The PayCheckr Promise

Allan Hoving showed up in the comments section of this blog post: New York Times, Don't Die, Live. Maintaining my good blogger practices, I replied to his comment. We moved from the comments sections to email to the phone to a three way with someone on his team. Some of his demo round people who had gone to sleep came back from the dead.

I have ended up with an arrangement with PayCheckr that leaves plenty of room for my primary startup, and my three active blogs. There is the promise of creating major value with the button, but then there are also the learning opportunities.

Allan took me to a media conference along the L line near the Apple store. The famed NYU journalism professor Jay Rosen was the star attraction. I got up to ask a question.

Image representing MySpace as depicted in Crun...Image via CrunchBase

The team has been telecommuting for the most part. Skype works great for conference calls. And of course there are meetings, with investors, potential partners. Allan is a big picture person. He is the visionary type.

I think PayCheckr is after something big. News, if anything, is more important than ever before. News is not dying, it is thriving like never before. But newspapers are dropping like flies. The blogosphere is expanding like the universe after the Big Bang. Somewhere in there is big money for publishers small and large. That is what PayCheckr is betting on. Money is going to be made.

Jay RosenImage via Wikipedia

PayCheckr is a good thing for me to get involved in on the side. I have three active blogs and two startups. My involvement with PayCheckr is good for my own startup: JyotiConnect Inc..

What we have out there is PayCheckr demo. We are working on PayCheckr 1.0. I am hoping PayCheckr 3.0 is a button that an entity like the New York Times would want to put on its site.

What could be PayCheckr's exit strategy? One would be to get the button on 10 million

Image representing Rupert Murdoch as depicted ...Image via CrunchBase

blogs and sell it off for 10 million dollars. But then the MySpace guys sold MySpace for $500 million and Rupert Murdoch, in weeks, turned around and got Google to pay him $900 million to be allowed to serve ads on the MySpace property. Why did not the founders cut that deal?

Steve Outing: PayCheckr: the ‘ShareThis’ for donation, pay options
As author of this blog, I’d love to have lots of options for readers to send a few cents (or dollars!) my way if they like my writing or find value in it. But this blog could easily get overwhelmed with donation graphics from all the different services! ........ I’ve been looking for the solution, which is an obvious one: a ShareThis-like widget that aggregates all the solutions for payment and/or donation. The first such solution appears to be PayCheckr........ I’ve been looking for someone to come up with something like this, and PayCheckr founder Allan Hoving appears to be the first. Somehow he evaded my radar, since minOnline gave the fledgling service a write-up in late July.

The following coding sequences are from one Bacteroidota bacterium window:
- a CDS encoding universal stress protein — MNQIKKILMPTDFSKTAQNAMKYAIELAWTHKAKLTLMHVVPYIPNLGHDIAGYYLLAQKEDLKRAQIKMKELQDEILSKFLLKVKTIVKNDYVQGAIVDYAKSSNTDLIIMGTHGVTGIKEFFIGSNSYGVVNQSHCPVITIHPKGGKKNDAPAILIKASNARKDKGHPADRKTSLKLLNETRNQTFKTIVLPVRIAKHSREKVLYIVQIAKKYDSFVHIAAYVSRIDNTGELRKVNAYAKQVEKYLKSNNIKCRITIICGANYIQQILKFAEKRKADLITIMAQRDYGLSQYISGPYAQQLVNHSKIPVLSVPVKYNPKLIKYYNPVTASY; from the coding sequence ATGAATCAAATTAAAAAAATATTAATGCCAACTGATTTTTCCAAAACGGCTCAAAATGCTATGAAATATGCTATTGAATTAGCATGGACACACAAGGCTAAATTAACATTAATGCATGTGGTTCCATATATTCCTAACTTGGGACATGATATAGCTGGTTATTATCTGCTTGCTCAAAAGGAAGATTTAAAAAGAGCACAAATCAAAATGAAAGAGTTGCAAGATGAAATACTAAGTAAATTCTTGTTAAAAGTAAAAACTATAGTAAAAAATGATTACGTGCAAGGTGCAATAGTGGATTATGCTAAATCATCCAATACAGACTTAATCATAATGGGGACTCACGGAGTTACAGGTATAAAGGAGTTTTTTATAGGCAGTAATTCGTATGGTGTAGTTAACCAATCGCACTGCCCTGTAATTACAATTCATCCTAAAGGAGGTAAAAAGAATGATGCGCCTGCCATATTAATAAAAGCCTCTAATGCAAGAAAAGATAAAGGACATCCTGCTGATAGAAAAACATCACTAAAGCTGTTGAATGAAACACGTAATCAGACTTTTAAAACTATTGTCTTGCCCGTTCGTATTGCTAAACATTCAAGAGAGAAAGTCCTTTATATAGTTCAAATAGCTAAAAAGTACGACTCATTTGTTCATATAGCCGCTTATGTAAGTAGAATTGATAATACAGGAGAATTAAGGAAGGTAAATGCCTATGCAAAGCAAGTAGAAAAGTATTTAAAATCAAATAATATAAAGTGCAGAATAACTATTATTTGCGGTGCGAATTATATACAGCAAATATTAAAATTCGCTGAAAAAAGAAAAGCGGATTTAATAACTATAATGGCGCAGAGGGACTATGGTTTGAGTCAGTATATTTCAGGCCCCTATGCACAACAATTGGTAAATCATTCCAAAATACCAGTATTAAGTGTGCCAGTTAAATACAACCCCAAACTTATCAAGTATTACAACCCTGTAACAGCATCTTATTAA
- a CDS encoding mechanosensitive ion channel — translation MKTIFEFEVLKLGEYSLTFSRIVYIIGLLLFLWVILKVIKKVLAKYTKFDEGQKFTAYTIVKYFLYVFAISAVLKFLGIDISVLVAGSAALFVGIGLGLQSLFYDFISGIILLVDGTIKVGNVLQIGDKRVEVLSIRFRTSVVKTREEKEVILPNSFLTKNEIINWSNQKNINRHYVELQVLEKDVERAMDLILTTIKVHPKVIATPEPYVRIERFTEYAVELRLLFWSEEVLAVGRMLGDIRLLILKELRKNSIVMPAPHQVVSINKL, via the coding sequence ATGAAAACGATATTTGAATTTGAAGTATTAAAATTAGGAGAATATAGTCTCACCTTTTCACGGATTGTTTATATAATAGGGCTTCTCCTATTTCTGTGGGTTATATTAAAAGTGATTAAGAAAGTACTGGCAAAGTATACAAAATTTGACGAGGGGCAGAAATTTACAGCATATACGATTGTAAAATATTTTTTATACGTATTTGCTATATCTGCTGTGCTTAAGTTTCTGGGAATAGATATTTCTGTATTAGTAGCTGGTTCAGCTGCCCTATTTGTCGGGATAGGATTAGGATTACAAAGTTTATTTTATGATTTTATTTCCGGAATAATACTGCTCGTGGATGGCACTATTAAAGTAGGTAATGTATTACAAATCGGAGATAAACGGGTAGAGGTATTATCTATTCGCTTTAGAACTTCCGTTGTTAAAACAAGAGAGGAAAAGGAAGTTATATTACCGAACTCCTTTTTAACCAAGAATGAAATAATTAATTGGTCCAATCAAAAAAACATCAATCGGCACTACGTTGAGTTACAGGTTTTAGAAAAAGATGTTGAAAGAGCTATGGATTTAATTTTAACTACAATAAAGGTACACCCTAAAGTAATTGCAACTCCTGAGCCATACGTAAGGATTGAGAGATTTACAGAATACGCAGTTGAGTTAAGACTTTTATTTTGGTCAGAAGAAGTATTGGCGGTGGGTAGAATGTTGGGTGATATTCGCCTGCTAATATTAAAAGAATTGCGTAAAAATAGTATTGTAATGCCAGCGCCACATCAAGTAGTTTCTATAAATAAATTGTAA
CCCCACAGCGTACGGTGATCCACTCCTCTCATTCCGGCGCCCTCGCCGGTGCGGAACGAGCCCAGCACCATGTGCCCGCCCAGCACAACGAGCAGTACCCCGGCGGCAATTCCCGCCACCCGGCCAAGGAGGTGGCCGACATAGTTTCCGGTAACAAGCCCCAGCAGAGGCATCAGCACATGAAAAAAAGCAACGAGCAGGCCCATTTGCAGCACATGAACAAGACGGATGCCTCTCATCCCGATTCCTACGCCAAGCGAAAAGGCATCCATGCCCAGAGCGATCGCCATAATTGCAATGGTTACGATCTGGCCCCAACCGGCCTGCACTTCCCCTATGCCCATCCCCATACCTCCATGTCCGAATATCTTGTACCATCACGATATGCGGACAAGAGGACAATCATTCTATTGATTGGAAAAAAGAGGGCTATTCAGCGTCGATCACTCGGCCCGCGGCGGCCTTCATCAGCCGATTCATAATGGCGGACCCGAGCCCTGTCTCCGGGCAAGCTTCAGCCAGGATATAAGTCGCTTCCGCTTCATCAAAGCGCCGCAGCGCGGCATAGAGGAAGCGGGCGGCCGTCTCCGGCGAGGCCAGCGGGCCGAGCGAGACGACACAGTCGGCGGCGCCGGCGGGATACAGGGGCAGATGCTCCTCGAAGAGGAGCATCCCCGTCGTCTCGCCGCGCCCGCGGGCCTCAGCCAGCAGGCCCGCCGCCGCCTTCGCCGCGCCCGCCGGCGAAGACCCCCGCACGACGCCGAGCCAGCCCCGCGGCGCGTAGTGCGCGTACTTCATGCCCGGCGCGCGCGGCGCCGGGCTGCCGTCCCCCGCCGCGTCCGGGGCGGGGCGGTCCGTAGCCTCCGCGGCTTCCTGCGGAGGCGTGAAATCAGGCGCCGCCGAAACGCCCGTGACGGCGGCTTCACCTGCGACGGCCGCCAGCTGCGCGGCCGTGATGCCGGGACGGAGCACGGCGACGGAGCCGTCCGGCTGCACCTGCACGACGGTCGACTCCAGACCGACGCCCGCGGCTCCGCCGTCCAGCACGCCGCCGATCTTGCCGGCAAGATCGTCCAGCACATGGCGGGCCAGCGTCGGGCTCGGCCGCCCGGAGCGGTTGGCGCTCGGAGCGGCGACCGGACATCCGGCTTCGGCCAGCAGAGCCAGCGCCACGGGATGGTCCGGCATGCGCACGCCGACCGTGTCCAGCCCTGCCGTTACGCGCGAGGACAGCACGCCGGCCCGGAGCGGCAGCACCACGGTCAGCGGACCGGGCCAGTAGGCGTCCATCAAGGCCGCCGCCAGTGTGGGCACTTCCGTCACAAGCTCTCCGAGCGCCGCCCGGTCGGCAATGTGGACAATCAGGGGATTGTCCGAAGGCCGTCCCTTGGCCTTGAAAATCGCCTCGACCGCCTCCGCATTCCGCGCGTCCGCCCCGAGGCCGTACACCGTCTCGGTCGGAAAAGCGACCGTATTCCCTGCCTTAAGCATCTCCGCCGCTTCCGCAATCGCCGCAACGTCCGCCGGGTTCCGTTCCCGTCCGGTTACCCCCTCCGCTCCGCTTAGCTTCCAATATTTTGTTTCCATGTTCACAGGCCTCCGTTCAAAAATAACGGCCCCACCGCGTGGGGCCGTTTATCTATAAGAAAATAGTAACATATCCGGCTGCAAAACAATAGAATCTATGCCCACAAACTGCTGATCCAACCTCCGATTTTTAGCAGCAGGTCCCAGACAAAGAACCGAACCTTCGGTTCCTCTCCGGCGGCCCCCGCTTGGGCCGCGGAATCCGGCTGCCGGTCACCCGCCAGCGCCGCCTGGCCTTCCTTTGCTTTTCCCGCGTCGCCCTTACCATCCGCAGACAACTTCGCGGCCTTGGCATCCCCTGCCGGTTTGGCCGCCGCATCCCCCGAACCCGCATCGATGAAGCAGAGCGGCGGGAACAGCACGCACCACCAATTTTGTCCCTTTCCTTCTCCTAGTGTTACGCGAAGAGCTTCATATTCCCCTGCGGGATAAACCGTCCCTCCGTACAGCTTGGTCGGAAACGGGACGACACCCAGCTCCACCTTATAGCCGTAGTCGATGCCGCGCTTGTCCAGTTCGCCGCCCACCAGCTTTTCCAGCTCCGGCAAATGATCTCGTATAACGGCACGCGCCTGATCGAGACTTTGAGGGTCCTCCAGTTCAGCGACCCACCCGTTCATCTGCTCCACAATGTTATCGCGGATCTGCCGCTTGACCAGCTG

Steve Smith: PayCheckr: Let ’Em Pay! Any Way They Like
“We have customized everything else [online], why not let us choose how to pay for it?” Hoving says. ...... the button is designed to aggregate the monetization opportunities a site already uses and let the visitor decide how they want to

Image representing New York Times as depicted ...Image via CrunchBase

remunerate the owner. ....... “We may be the delightful, easy-to-use interface between the publisher and the reader,” Hoving says. “We make the introduction and then get out of the way. Another way is to get more involved in transactions and perhaps fulfillments.” ....... At the very least, PayCheckr could be a clearinghouse and analytics engine for monetization opportunities. ...... Hoving has worked in a variety of magazine positions over the years at New York, Rolling Stone and Thomson Financial.
Netizen is the very first blog that put the PayCheckr button on. Let that be noted. History got made.

PayCheckr - Keeping what's read in the black (PayCheckr) on Twitter
Netizen: PayCheckr Potential
Netizen: PayCheckr: Bringing Money Into Blogging?
PayCheckr: Let 'Em Pay! Any Way They Like :: MinOnline
#hashtags - paycheckr
PayCheckr: Let Em Pay! Any Way They Like :: MinOnline
Twitter / @Mediabistro @NiemanLab @T ... - Steve Outing - FriendFeed
PayCheckr: This content is sponsored by
Allan Hoving - FriendFeed
Yes, News Sites Are Facing A Crisis, But Aggregators Aren't The ...
Mark Cuban Is a Big Fat Idiot—News Will Stay Free
Flickr: ahoving's Photostream
The death of snail mail & Sunday papers « BuzzMachine
Allan_Hoving on HuffingtonPost
digiday:DAILY - FT Editor Finds "Inexorable" Revenue Model
Raise Your Hand If You Think Media People Have a Future

The PayCheckr button is a piece of real estate that will increase in value as online publishing steps up to the plate, and as the button itself morphs and makes itself valuable and easy to use for publishers and bloggers in general. The challenge is to benefit from the first mover advantage but also spring forth the muscle and finesse of latecomers. It is going to be a wild ride, that's for sure.

Netizen: The First Blog To Place The PayCheckr Button
The PayCheckr Promise
PayCheckr Potential
PayCheckr: Bringing Money Into Blogging?
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